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dc.contributor.author Grant, Edward
dc.creator Edward Grant
dc.date.accessioned 2005-06-21T14:14:29Z
dc.date.available 2005-06-21T14:14:29Z
dc.date.issued 1999-07-29
dc.identifier.other Collection C184
dc.identifier.uri http://hdl.handle.net/2022/94
dc.description This public lecture was delivered at Harris Manchester College Chapel, Oxford University on July 29, 1999. en
dc.description.abstract Scholastic natural philosophers sought to understand the physical world at a time when controlled experiments, systematic observations, and the application of mathematics to physical phenomena, were rare occurrences. They had to rely on two powerful tools of analysis available to them. The first was REASON, which they usually applied in a largely a priori manner, based on a minimum of observation and empirical data. They applied reason most effectively in circumstances of their own devising, that is in the realm of the hypothetical, which enabled them to make use of the second great tool: THE HUMAN IMAGINATION, used in ways that I have already described. The conditions they imagined were possible, but only by virtue of God's absolute power, provided that God's action did not imply a logical contradiction. It was by such means that medieval natural philosophers got beyond Aristotle's limited world and came to consider momentous problems about space, vacuum, and other worlds. Many of the non-scholastics of the sixteenth and seventeenth centuries grappled with the same problems, and profited from the earlier discussions. They were, however, in no mood to acknowledge indebtedness to the defenders of Aristotle and the status quo. After all, they were bringing a new world order into being, a Copernican-Newtonian heliocentric world that would completely replace the Aristotelian scholastic geocentric model that had reigned for more than four centuries. They saw no need to be gracious in triumph. Indeed, they had only contempt for their medieval predecessors, whose opinions they mocked and scorned at every opportunity. The image of medieval scholastic cosmology and science will forever be the hostile one Galileo constructed. Nevertheless, the significant process of "getting beyond Aristotle" had already begun in the Middle Ages, though it would come to spectacular fruition only in the seventeenth century. In retrospect, then, it seems appropriate to accord a small measure of credit to those much-maligned scholastics, and thereby modestly begin to redress a long-standing injustice inflicted upon the Middle Ages by the victors in the science wars of the sixteenth and seventeenth centuries. en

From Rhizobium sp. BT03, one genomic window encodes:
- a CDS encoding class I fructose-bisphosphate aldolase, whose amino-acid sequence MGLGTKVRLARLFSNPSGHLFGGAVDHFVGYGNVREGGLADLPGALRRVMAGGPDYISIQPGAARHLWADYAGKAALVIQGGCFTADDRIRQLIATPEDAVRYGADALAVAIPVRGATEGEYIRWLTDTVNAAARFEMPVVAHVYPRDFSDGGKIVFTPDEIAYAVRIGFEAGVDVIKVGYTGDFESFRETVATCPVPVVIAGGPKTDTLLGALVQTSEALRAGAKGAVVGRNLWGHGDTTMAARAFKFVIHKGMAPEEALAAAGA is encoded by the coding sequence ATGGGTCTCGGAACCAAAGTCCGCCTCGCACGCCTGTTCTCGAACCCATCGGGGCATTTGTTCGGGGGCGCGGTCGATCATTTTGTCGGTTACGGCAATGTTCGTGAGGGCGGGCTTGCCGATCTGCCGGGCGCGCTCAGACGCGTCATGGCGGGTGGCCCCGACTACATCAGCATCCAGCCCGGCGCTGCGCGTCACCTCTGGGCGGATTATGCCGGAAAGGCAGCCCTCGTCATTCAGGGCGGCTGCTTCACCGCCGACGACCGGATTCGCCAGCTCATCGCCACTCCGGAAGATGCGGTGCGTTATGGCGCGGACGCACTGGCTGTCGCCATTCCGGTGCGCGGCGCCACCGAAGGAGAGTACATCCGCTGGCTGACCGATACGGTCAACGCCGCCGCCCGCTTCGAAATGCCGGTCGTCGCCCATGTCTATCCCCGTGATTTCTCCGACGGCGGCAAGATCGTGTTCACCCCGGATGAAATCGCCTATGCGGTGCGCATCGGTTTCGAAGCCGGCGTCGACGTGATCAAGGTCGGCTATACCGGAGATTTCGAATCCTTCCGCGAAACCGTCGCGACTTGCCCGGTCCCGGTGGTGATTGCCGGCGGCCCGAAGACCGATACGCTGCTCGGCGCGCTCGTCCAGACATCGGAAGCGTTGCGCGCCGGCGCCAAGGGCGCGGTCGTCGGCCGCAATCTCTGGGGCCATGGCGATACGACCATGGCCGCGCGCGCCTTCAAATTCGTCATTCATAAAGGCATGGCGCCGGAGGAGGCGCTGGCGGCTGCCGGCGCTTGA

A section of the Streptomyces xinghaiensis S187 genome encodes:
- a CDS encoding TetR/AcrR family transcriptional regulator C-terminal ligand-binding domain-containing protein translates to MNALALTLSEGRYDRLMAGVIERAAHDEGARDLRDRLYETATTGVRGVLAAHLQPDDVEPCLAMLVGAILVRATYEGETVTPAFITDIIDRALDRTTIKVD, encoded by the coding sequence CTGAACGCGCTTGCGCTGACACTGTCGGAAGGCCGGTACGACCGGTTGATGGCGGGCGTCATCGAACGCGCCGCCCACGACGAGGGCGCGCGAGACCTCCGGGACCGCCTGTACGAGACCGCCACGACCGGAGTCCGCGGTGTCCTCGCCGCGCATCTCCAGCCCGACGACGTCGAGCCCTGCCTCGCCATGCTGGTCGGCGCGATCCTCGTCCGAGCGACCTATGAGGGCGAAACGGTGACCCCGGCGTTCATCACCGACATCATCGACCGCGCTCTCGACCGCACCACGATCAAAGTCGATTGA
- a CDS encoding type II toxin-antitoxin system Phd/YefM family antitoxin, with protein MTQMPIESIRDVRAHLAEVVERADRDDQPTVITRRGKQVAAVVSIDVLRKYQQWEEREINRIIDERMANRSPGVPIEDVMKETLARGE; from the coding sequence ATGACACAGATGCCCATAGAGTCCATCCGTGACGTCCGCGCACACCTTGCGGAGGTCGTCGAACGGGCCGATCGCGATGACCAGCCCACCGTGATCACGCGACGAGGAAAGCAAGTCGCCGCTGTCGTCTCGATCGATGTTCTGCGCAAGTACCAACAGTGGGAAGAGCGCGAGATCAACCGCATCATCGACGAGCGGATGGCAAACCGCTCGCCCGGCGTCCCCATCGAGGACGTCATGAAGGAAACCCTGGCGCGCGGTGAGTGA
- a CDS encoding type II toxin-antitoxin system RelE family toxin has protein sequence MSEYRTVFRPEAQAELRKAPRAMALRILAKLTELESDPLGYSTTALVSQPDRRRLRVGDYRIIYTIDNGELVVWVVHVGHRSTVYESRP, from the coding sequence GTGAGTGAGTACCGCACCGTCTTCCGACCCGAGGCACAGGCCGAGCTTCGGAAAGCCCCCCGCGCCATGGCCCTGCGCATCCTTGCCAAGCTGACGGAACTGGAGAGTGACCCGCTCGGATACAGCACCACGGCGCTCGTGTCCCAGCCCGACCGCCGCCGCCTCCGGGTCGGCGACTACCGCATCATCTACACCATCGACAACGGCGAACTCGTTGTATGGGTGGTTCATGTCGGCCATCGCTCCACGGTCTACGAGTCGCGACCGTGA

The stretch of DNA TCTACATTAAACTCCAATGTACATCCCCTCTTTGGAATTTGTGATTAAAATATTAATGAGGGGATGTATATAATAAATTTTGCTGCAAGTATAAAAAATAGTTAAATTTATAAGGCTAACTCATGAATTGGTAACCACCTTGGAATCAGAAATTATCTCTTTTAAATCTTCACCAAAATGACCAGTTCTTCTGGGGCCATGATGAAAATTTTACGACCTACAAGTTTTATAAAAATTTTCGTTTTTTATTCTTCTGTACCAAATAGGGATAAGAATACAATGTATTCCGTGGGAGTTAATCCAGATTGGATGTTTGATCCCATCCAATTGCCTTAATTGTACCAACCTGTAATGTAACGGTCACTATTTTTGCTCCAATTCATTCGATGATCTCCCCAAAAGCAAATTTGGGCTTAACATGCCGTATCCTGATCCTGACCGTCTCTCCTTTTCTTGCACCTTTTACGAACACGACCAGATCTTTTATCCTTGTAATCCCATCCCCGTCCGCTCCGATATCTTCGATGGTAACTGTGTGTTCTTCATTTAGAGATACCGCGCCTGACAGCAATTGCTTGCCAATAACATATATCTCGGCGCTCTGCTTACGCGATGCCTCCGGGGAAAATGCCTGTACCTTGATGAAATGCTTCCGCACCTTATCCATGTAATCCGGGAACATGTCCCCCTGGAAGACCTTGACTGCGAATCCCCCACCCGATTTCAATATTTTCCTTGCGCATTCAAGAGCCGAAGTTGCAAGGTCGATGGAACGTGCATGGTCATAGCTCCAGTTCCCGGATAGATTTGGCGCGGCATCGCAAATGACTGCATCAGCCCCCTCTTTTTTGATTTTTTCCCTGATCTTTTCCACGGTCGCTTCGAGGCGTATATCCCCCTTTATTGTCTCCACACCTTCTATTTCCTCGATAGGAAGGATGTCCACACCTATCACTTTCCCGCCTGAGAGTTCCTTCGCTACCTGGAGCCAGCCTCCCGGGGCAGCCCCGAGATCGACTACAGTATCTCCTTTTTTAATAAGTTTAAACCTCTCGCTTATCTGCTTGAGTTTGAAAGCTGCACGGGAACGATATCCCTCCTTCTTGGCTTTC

dc.description.sponsorship This lecture was given as part of the John Templeton Oxford Seminars in Science and Christianity held during the period from July 19-August 13, 1999. en
dc.format.extent 83968 bytes
dc.format.mimetype application/msword
dc.language.iso en_US
dc.subject medieval en
dc.subject middle ages en
dc.subject Christianity en
dc.subject religion en
dc.subject theology en
dc.subject St. Augustine en
dc.subject Peter Apian en
dc.subject cosmology en
dc.subject Thomas Bradwardine en
dc.subject Aristotle en
dc.subject Willima Vorilong en
dc.subject John Blund en
dc.subject Robert Kilwardby en
dc.subject Jonh Buridan en
dc.title God and the Medieval Cosmos en
dc.type Presentation en


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